Working notes from the Scandinavian Institute for Computational Vandalism

Tag Archives: movement

Zero bandwidth video

MIT’s experiments in the 80’s to give voice synthesizers a face.

Oscilloscope party

“Tennis for Two was first introduced on October 18, 1958, at one of the Lab’s annual visitors’ days. Two people played the electronic tennis game with separate controllers that connected to an analog computer and used an oscilloscope for a screen. The game’s creator, William Higinbotham, was a nuclear physicist who lobbied for nuclear nonproliferation […]

Upside-down inversion goggles experiments

Living In A Reversed World documents an experiment by Erismann & Kohler during which the subjects were required to wear goggles transforming their perception, between six to 124 days. The film is narrated by James J. Gibson. More on the experiment: http://www.awz.uni-wuerzburg.de/en/archive/film_photo_and_tone_archives/video_documents/th_erismann_ikohler

What would the world look like to someone with a bionic eye?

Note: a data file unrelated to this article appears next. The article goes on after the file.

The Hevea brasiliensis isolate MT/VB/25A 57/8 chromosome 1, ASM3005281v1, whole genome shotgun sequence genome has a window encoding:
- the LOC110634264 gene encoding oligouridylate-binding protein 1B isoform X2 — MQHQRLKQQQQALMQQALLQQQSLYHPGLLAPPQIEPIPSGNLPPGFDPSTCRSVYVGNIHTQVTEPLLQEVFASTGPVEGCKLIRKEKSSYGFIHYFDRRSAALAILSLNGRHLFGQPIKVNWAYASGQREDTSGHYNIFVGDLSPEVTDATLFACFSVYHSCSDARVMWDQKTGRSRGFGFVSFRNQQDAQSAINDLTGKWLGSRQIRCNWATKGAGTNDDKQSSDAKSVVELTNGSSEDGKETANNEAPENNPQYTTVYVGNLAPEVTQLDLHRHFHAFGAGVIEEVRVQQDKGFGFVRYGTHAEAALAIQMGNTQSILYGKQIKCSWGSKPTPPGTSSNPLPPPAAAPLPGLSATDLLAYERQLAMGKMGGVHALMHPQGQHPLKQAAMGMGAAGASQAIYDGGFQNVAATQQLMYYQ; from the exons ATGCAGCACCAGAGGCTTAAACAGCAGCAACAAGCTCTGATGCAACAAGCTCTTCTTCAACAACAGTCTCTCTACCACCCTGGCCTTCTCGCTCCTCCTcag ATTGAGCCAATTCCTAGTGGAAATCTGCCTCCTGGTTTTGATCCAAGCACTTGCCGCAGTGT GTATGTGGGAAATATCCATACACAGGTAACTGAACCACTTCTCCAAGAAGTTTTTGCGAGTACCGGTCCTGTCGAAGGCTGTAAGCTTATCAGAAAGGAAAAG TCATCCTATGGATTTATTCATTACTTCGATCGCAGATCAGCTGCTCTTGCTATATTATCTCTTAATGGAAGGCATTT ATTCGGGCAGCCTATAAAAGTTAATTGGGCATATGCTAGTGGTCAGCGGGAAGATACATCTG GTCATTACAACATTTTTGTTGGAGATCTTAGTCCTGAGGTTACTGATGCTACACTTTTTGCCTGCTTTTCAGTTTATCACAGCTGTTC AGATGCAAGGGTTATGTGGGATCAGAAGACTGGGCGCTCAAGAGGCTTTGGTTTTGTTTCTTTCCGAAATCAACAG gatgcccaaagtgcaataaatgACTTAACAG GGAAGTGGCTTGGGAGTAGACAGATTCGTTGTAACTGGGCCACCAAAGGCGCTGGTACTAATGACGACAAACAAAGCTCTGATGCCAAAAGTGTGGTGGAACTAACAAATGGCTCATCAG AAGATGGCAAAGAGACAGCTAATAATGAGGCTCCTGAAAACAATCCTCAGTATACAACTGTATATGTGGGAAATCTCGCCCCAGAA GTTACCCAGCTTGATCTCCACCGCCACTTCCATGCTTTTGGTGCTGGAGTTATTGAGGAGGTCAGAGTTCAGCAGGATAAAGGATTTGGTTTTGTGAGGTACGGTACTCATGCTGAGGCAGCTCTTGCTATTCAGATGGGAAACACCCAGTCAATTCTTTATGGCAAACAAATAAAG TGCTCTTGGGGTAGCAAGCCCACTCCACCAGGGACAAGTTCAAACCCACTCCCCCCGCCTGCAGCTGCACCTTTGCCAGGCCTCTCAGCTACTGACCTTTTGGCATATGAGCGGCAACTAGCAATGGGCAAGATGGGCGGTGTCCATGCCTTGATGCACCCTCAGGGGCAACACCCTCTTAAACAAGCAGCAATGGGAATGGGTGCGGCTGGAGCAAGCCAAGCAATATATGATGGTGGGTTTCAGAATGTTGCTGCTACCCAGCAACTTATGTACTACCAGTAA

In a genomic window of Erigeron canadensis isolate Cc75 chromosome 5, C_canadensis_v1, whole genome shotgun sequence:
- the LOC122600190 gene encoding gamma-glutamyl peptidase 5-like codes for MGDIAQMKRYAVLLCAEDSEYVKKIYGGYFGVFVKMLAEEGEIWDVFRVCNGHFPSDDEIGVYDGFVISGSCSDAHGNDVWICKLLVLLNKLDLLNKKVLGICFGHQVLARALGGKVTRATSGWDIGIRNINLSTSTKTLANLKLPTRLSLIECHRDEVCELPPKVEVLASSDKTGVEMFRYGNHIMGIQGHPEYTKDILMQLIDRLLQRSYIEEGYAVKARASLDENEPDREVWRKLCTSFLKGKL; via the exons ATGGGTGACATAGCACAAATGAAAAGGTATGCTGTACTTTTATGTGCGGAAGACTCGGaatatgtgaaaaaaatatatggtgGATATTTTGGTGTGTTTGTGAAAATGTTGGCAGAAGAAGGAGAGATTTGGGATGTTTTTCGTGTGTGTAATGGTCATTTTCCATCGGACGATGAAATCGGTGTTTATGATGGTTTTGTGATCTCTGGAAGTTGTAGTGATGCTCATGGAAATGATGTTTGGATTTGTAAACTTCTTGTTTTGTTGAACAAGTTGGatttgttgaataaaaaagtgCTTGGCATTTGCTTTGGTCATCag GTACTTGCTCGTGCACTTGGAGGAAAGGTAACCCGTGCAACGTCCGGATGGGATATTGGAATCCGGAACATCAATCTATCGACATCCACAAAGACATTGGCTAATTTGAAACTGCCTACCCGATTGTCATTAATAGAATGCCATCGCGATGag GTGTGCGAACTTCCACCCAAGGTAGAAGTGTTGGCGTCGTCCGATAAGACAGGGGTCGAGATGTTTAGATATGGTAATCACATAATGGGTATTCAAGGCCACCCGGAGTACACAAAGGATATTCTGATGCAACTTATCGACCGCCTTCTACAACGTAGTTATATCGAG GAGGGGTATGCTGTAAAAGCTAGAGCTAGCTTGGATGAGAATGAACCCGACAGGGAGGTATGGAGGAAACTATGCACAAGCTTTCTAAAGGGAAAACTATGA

From a press release from the University of Washington: “Various sight recovery therapies are being developed by companies around the world, offering new hope for people who are blind. But little is known about what the world will look like to patients who undergo those procedures. A new University of Washington study seeks to answer […]

Eyes for visually impaired

“Dulight uses technologies in deep learning, image recognition and speech recognition to help visually impaired people identifying people and objects in their lives.”

Assisted drawing

From the extremely rich post on medium from Samim

Scandinavia is a joke

Ellef Prestsæter: Did you feel that you were collecting evidence for a specific archaeological argument? Jacqueline de Jong: Yes, sure! It was the argument that there had been people, like the Visigoths, travelling all over the globe. Jorn wanted to show that the images are the same in Italy, Spain, Portugal, wherever you go.

Zooming and travelling are two sides of the same coin

GG: […] Everything has to be precise in book-printing, you see. Now everything’s simply flat. Electronics is flat as a pancake: there are merely assertions that space exists. EP: On the website of the archive, you have nevertheless managed to stretch this ‘flat’ space a great deal, particularly by using extreme photographic enlargements. The public […]